As the chief engineer on the fictional Star Trek spaceship USS Enterprise, Montgomery “Scotty” Scott cut an often flustered figure.
He dealt, on a seemingly weekly basis, with the ship’s overloaded reactors and damaged warp drives.
His plaintive, if somewhat unauthentic, Scottish cry – “I dannae ken if she can take any more, Captain!” – rang through the outer edges of the cosmos as Captain James T Kirk urged even more power out of the craft.
For millions of TV viewers worldwide, this low budget science fiction show was the highlight of the week and Scotty one of its best-loved characters.
Even though the original series ran for only three years, subsequent repeats and a series of highly-successful spin-offs and feature movies brought Star Trek huge cult status.
Doohan saw action on D-Day
It made the man behind Scotty, actor James Doohan, into one of the entertainment world’s most familiar faces.
James Montgomery Doohan (he shared a name with his most famous character) was not, in fact, a Scot but a Canadian.
Born in Vancouver, British Columbia, in 1920, his early life, like that of his contemporaries, was dominated by World War II.
Doohan’s wartime experiences were every bit as hair-raising as his fictional fights with the Klingons.
As a captain in the Royal Canadian Artillery Regiment, he lost a finger on the first morning of the D-Day landings in Normandy.
To boldly go where no man has gone before
The Enterprise’s mission
He then saw a tank, which was carrying his substantial winnings from a cross-Channel card school, blown to pieces before his eyes.
Besides this, his aerobatic exploits, which included nearly crashing his aircraft in Holland while taking “a look” at a German U-boat, earned him the title of “the craziest pilot in the Royal Canadian Air Force”.
After the war, Doohan spent two years studying acting at New York City’s Neighborhood Playhouse, where he later taught.
Returning to Canada in 1953, he worked in 4,000 radio programmes and 400 television shows before moving to Hollywood.
There he enjoyed small parts in TV shows such as Peyton Place, The Virginian and The Twilight Zone.
Capricious spacecraft: The USS Enterprise
But it was with Star Trek, which first aired in 1966, that Jimmy Doohan got his first real taste of stardom.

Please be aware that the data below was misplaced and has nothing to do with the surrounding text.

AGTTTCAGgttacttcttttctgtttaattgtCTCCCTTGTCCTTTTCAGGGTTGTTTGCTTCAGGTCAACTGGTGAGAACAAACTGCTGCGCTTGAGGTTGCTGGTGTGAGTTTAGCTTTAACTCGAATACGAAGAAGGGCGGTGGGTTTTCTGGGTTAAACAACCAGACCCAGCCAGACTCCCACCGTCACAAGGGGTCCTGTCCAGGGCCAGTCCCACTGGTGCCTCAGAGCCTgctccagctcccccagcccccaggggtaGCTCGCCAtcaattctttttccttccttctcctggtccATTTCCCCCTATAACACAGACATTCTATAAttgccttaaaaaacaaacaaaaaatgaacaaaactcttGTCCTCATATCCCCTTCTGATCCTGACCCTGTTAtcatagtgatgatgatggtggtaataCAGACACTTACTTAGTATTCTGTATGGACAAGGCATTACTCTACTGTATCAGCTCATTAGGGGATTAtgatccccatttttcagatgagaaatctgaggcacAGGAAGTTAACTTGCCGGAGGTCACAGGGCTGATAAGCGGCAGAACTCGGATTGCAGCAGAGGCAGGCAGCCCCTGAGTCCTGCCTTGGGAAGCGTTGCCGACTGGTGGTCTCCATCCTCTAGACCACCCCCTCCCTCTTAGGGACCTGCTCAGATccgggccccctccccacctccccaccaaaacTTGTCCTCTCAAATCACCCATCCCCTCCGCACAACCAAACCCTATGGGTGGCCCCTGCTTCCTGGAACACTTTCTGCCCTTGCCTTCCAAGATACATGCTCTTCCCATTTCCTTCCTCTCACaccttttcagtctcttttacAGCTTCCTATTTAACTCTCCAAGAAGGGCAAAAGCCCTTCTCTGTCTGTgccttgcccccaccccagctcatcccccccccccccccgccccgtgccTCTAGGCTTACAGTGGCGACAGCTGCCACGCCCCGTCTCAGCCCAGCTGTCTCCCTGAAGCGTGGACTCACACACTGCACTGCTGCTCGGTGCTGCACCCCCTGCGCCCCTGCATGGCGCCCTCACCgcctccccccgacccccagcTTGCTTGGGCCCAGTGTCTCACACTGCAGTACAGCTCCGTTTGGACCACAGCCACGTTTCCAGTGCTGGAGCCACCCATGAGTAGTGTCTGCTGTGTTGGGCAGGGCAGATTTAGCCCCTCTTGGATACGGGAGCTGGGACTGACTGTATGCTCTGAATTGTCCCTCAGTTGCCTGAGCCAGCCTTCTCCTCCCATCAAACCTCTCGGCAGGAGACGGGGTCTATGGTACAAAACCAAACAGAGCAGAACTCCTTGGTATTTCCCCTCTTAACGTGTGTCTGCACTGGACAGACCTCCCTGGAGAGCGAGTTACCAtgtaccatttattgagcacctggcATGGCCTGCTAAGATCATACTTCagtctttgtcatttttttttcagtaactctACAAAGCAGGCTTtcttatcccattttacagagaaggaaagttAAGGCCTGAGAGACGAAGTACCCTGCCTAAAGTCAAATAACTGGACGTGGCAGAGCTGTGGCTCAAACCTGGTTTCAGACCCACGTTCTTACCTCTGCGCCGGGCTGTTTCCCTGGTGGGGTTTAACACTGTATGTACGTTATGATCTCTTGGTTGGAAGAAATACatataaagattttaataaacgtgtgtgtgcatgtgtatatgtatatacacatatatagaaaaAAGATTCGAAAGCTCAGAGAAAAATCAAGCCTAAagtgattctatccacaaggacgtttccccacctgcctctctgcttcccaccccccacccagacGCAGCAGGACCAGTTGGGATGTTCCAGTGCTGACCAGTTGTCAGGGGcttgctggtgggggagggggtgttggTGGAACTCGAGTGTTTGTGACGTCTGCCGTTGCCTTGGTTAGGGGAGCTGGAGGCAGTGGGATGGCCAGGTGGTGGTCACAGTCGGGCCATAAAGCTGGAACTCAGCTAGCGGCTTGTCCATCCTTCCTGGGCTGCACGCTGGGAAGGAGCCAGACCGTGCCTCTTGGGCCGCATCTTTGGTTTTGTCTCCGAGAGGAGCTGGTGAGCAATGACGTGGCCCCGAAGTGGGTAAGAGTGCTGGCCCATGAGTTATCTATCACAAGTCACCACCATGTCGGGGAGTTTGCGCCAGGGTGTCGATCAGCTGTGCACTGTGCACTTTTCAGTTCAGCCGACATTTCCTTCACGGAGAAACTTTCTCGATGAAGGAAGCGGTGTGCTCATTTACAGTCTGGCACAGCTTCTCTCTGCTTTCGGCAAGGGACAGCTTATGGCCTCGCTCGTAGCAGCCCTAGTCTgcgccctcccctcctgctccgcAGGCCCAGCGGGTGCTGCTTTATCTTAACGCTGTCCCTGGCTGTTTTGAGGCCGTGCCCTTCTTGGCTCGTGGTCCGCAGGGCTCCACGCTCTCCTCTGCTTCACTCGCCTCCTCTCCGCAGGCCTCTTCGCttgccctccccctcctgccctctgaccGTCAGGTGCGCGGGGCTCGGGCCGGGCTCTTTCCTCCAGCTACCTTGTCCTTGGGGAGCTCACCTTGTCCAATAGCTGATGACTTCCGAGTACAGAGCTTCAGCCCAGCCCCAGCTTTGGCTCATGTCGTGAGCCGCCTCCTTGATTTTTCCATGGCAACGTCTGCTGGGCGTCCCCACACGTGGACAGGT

Working alongside fellow Canadian William Shatner, Leonard Nimoy and DeForest Kelley, he benefited from the strong characterisation which offset the show’s small budget.
Avuncular and wise, Scotty appeared a loyal and steadfast officer.
His ability to conjure solutions to the Enterprise’s regular engineering crises often made him the saviour of his beloved ship.
The series lasted two years fewer than the Enterprise’s “five-year mission…to boldly go where no man has gone before”.
Beam me up, Scotty!
Kirk’s way out in times of need
But the continuing interest created by constant repeats led, in 1979, to Star Trek: The Motion Picture, a worldwide box-office hit and the first of seven Star Trek movies.
Though his other work made little impact, Doohan enjoyed a lucrative old age as the star of many Star Trek conventions.
The programme’s fans, or Trekkies as they are known, found him an approachable and affable figure who often entertained the crowds with his singing.
Star Trek’s impact became apparent when he was awarded an honorary doctorate in Engineering from the Milwaukee School of Engineering, after half the students there said that Scotty had inspired them to take up the subject.
Kirk and his crew face more peril
And in 2000, aged 80, Doohan boldly went into fatherhood for the seventh time when his then 43-year-old wife gave birth to a daughter, Sarah.
Paradoxically, the catchphrase for which Doohan will be best remembered was said to, and not by, him.
Adopted now as a throw-away line in any desperate situation, “Beam me up, Scotty!” has become a part of the linguistic currency.
In the same way, James Doohan’s most famous creation is, and will remain, one of TV’s favourite characters.